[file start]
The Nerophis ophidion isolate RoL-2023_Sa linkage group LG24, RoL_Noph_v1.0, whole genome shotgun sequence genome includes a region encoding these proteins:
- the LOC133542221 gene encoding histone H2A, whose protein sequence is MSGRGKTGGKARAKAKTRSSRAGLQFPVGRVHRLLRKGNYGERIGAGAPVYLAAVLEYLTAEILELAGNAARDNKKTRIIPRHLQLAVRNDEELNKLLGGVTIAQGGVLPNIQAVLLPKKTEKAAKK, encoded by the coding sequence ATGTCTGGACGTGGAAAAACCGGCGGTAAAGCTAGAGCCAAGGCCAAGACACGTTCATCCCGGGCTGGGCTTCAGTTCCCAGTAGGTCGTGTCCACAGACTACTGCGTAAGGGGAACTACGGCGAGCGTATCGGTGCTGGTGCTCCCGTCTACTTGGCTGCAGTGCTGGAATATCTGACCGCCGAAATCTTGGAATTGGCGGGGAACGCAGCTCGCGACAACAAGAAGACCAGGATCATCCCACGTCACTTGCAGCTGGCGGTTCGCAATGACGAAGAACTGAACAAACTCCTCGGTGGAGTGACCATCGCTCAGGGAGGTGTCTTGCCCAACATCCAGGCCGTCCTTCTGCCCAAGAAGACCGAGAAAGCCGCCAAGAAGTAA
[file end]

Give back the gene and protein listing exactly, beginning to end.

The Nerophis ophidion isolate RoL-2023_Sa linkage group LG24, RoL_Noph_v1.0, whole genome shotgun sequence genome includes a region encoding these proteins:
- the LOC133542221 gene encoding histone H2A, whose protein sequence is MSGRGKTGGKARAKAKTRSSRAGLQFPVGRVHRLLRKGNYGERIGAGAPVYLAAVLEYLTAEILELAGNAARDNKKTRIIPRHLQLAVRNDEELNKLLGGVTIAQGGVLPNIQAVLLPKKTEKAAKK, encoded by the coding sequence ATGTCTGGACGTGGAAAAACCGGCGGTAAAGCTAGAGCCAAGGCCAAGACACGTTCATCCCGGGCTGGGCTTCAGTTCCCAGTAGGTCGTGTCCACAGACTACTGCGTAAGGGGAACTACGGCGAGCGTATCGGTGCTGGTGCTCCCGTCTACTTGGCTGCAGTGCTGGAATATCTGACCGCCGAAATCTTGGAATTGGCGGGGAACGCAGCTCGCGACAACAAGAAGACCAGGATCATCCCACGTCACTTGCAGCTGGCGGTTCGCAATGACGAAGAACTGAACAAACTCCTCGGTGGAGTGACCATCGCTCAGGGAGGTGTCTTGCCCAACATCCAGGCCGTCCTTCTGCCCAAGAAGACCGAGAAAGCCGCCAAGAAGTAA